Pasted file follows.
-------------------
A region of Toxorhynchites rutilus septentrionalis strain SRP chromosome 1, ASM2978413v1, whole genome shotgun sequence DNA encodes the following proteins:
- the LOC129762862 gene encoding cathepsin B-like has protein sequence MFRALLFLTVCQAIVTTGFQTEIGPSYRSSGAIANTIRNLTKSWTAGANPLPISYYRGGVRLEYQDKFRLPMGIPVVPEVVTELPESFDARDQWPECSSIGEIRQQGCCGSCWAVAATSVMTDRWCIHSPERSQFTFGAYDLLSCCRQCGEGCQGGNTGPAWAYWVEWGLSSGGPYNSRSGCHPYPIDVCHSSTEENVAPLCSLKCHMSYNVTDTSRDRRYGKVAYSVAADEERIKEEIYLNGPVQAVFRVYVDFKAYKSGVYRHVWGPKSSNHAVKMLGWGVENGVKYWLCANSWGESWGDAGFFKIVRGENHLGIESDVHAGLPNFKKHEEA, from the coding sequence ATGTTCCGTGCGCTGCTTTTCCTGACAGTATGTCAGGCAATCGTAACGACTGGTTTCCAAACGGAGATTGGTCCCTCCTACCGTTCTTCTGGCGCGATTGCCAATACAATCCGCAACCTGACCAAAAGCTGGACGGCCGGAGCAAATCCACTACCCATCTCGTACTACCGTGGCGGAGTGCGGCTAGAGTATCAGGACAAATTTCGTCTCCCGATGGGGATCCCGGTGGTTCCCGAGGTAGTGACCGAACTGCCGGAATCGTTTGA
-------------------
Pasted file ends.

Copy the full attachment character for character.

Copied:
A region of Toxorhynchites rutilus septentrionalis strain SRP chromosome 1, ASM2978413v1, whole genome shotgun sequence DNA encodes the following proteins:
- the LOC129762862 gene encoding cathepsin B-like has protein sequence MFRALLFLTVCQAIVTTGFQTEIGPSYRSSGAIANTIRNLTKSWTAGANPLPISYYRGGVRLEYQDKFRLPMGIPVVPEVVTELPESFDARDQWPECSSIGEIRQQGCCGSCWAVAATSVMTDRWCIHSPERSQFTFGAYDLLSCCRQCGEGCQGGNTGPAWAYWVEWGLSSGGPYNSRSGCHPYPIDVCHSSTEENVAPLCSLKCHMSYNVTDTSRDRRYGKVAYSVAADEERIKEEIYLNGPVQAVFRVYVDFKAYKSGVYRHVWGPKSSNHAVKMLGWGVENGVKYWLCANSWGESWGDAGFFKIVRGENHLGIESDVHAGLPNFKKHEEA, from the coding sequence ATGTTCCGTGCGCTGCTTTTCCTGACAGTATGTCAGGCAATCGTAACGACTGGTTTCCAAACGGAGATTGGTCCCTCCTACCGTTCTTCTGGCGCGATTGCCAATACAATCCGCAACCTGACCAAAAGCTGGACGGCCGGAGCAAATCCACTACCCATCTCGTACTACCGTGGCGGAGTGCGGCTAGAGTATCAGGACAAATTTCGTCTCCCGATGGGGATCCCGGTGGTTCCCGAGGTAGTGACCGAACTGCCGGAATCGTTTGA